Energy occurs in many forms: electricity, nuclear power, gasoline, and our own muscles all provide energy. But, these are only sources of energy, and not energy itself.
Energy is defined as the ability, or potential, to perform work. Science defines work as one physical system working on a second system to produce force applied over distance. Put simply, energy equals the force needed to move an object from one point to another.
Movement is an integral part of energy. Even heat involves movement. Water boils in a kettle because heat from the kettle causes water molecules to move faster. Without that movement, the water would never boil.
Science recognizes two types of energy: kinetic and potential. Kinetic energy is energy associated with actual movement of some kind. A speeding car and a sprinter both possess kinetic energy. The heavier and faster an object, the greater its kinetic energy.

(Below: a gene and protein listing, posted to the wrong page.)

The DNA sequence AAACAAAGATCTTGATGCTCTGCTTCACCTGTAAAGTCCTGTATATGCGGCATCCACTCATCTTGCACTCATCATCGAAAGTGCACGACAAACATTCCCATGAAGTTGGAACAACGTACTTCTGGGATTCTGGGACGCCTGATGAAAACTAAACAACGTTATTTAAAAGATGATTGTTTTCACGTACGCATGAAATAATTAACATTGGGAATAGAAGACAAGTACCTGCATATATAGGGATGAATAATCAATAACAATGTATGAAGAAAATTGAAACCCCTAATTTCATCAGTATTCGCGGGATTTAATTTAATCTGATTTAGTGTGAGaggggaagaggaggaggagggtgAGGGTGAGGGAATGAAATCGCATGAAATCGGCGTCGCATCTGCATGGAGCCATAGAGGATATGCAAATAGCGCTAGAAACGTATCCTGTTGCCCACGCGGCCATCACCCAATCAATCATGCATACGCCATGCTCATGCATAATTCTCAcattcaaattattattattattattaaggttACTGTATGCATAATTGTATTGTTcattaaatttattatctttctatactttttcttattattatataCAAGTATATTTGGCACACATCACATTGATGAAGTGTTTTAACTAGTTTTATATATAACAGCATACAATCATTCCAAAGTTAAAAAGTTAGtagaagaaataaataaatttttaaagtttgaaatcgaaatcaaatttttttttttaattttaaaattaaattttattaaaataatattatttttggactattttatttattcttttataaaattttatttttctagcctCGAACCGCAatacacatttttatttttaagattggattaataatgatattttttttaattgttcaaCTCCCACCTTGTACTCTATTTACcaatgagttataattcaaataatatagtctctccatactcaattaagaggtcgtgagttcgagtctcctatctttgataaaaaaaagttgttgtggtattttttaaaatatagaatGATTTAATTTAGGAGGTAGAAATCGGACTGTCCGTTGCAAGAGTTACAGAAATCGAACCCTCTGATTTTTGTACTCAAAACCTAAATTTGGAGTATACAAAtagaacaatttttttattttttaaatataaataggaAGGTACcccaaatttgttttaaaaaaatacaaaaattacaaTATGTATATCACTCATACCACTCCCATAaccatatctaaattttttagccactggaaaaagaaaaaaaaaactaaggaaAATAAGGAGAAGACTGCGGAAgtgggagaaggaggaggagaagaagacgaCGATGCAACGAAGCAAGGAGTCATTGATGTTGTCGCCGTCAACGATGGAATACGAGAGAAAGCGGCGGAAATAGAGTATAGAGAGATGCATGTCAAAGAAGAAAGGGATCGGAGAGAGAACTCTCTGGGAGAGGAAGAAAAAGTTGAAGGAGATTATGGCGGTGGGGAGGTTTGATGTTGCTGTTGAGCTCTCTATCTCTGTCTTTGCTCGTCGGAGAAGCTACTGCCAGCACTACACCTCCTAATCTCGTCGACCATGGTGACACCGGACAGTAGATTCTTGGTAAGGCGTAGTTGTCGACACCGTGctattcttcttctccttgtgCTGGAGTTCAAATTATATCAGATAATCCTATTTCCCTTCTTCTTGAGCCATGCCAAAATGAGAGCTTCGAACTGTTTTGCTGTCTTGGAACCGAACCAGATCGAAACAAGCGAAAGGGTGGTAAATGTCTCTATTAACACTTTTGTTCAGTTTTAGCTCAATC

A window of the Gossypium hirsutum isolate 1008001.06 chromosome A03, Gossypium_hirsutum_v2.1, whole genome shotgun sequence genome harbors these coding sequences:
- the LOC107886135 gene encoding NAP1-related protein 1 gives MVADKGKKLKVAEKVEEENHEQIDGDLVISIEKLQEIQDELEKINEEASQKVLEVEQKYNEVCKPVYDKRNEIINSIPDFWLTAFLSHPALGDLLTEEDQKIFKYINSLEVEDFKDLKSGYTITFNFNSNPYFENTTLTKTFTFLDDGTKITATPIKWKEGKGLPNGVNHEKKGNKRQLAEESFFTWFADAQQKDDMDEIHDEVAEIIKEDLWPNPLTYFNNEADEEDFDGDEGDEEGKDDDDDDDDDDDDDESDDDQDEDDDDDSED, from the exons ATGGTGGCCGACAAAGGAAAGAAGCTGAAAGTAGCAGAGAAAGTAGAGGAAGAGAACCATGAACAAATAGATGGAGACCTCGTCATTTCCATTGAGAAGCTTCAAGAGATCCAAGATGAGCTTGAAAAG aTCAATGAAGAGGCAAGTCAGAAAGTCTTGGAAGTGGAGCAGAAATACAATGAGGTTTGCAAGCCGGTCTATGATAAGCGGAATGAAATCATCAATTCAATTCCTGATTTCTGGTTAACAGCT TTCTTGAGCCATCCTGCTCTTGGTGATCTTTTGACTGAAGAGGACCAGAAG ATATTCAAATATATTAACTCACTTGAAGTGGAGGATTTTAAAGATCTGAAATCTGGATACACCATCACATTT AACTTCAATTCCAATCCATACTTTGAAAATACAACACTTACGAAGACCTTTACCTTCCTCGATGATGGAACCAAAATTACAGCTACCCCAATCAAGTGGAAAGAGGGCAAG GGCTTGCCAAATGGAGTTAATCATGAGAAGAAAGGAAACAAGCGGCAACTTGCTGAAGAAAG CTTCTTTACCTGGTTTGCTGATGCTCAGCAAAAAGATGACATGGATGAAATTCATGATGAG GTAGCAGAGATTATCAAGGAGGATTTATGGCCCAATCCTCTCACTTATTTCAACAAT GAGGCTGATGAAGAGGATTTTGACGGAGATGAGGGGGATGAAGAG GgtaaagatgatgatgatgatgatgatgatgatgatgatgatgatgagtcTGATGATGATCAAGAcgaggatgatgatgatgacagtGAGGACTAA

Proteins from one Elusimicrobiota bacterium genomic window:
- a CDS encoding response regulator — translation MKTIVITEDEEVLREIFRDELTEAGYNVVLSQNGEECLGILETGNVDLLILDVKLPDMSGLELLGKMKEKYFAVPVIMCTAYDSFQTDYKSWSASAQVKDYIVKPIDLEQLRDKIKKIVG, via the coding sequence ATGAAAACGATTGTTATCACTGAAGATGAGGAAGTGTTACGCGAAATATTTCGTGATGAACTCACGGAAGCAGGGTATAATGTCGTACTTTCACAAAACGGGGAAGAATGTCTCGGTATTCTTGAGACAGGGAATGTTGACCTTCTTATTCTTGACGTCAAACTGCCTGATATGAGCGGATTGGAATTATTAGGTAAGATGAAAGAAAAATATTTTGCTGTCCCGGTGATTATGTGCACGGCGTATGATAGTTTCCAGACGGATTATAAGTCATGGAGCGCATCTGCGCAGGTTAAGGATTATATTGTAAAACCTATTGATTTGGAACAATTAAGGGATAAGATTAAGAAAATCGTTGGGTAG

The moment an object stops moving, it loses kinetic energy and gains potential energy. The energy exists, but is stored for later use. Usually an object’s potential energy is in relation to another object. For instance, imagine holding a rock in your hand, above the floor. The rock has potential energy: if you drop the rock, it falls, turning potential energy into kinetic energy. Once the rock hits the ground and stops actually moving, its kinetic energy returns to potential energy.
The Law of Conservation of Matter and Energy dictates that the sum total of matter and energy in the universe remains constant. This means energy isn’t consumed only transferred from one object to another. For instance, throwing a paper plane transfers energy from your body to the plane without diminishing the total amount of energy in the universe.